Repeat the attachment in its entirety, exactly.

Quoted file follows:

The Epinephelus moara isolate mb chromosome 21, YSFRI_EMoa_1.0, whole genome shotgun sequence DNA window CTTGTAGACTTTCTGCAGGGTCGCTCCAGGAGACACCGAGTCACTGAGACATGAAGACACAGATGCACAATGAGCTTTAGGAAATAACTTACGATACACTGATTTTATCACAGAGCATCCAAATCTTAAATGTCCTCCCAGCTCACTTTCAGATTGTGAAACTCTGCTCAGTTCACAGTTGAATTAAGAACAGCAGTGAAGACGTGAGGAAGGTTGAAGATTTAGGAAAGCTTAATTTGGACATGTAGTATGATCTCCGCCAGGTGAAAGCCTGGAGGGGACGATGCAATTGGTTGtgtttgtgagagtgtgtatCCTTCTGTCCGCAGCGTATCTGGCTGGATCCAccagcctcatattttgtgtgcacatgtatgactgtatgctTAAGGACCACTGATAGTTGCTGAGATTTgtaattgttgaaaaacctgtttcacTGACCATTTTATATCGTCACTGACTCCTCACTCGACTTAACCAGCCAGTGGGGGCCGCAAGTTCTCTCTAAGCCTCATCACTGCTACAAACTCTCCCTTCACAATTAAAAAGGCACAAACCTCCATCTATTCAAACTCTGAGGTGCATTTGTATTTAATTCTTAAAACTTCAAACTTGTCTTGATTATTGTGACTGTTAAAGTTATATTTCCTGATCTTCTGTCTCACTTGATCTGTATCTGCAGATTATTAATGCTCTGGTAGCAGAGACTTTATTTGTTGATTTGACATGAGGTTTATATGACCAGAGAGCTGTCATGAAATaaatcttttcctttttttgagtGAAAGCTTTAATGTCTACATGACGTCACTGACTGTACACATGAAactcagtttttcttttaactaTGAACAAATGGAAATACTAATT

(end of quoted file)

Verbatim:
The Epinephelus moara isolate mb chromosome 21, YSFRI_EMoa_1.0, whole genome shotgun sequence DNA window CTTGTAGACTTTCTGCAGGGTCGCTCCAGGAGACACCGAGTCACTGAGACATGAAGACACAGATGCACAATGAGCTTTAGGAAATAACTTACGATACACTGATTTTATCACAGAGCATCCAAATCTTAAATGTCCTCCCAGCTCACTTTCAGATTGTGAAACTCTGCTCAGTTCACAGTTGAATTAAGAACAGCAGTGAAGACGTGAGGAAGGTTGAAGATTTAGGAAAGCTTAATTTGGACATGTAGTATGATCTCCGCCAGGTGAAAGCCTGGAGGGGACGATGCAATTGGTTGtgtttgtgagagtgtgtatCCTTCTGTCCGCAGCGTATCTGGCTGGATCCAccagcctcatattttgtgtgcacatgtatgactgtatgctTAAGGACCACTGATAGTTGCTGAGATTTgtaattgttgaaaaacctgtttcacTGACCATTTTATATCGTCACTGACTCCTCACTCGACTTAACCAGCCAGTGGGGGCCGCAAGTTCTCTCTAAGCCTCATCACTGCTACAAACTCTCCCTTCACAATTAAAAAGGCACAAACCTCCATCTATTCAAACTCTGAGGTGCATTTGTATTTAATTCTTAAAACTTCAAACTTGTCTTGATTATTGTGACTGTTAAAGTTATATTTCCTGATCTTCTGTCTCACTTGATCTGTATCTGCAGATTATTAATGCTCTGGTAGCAGAGACTTTATTTGTTGATTTGACATGAGGTTTATATGACCAGAGAGCTGTCATGAAATaaatcttttcctttttttgagtGAAAGCTTTAATGTCTACATGACGTCACTGACTGTACACATGAAactcagtttttcttttaactaTGAACAAATGGAAATACTAATT